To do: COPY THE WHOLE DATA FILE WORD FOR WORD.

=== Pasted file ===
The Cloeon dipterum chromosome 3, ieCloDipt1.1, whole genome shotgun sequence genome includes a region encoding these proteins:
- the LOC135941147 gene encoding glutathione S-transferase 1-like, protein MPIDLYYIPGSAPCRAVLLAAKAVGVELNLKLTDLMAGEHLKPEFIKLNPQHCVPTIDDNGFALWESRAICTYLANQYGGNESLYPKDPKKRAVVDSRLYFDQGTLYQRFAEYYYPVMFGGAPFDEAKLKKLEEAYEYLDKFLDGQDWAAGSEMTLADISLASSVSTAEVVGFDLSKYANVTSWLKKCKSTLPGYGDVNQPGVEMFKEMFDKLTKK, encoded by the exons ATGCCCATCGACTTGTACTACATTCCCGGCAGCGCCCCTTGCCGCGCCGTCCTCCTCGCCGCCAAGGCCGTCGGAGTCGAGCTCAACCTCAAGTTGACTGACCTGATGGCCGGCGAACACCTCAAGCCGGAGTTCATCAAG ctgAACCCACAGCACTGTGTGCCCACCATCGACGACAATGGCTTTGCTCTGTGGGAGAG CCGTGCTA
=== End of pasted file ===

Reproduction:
The Cloeon dipterum chromosome 3, ieCloDipt1.1, whole genome shotgun sequence genome includes a region encoding these proteins:
- the LOC135941147 gene encoding glutathione S-transferase 1-like, protein MPIDLYYIPGSAPCRAVLLAAKAVGVELNLKLTDLMAGEHLKPEFIKLNPQHCVPTIDDNGFALWESRAICTYLANQYGGNESLYPKDPKKRAVVDSRLYFDQGTLYQRFAEYYYPVMFGGAPFDEAKLKKLEEAYEYLDKFLDGQDWAAGSEMTLADISLASSVSTAEVVGFDLSKYANVTSWLKKCKSTLPGYGDVNQPGVEMFKEMFDKLTKK, encoded by the exons ATGCCCATCGACTTGTACTACATTCCCGGCAGCGCCCCTTGCCGCGCCGTCCTCCTCGCCGCCAAGGCCGTCGGAGTCGAGCTCAACCTCAAGTTGACTGACCTGATGGCCGGCGAACACCTCAAGCCGGAGTTCATCAAG ctgAACCCACAGCACTGTGTGCCCACCATCGACGACAATGGCTTTGCTCTGTGGGAGAG CCGTGCTA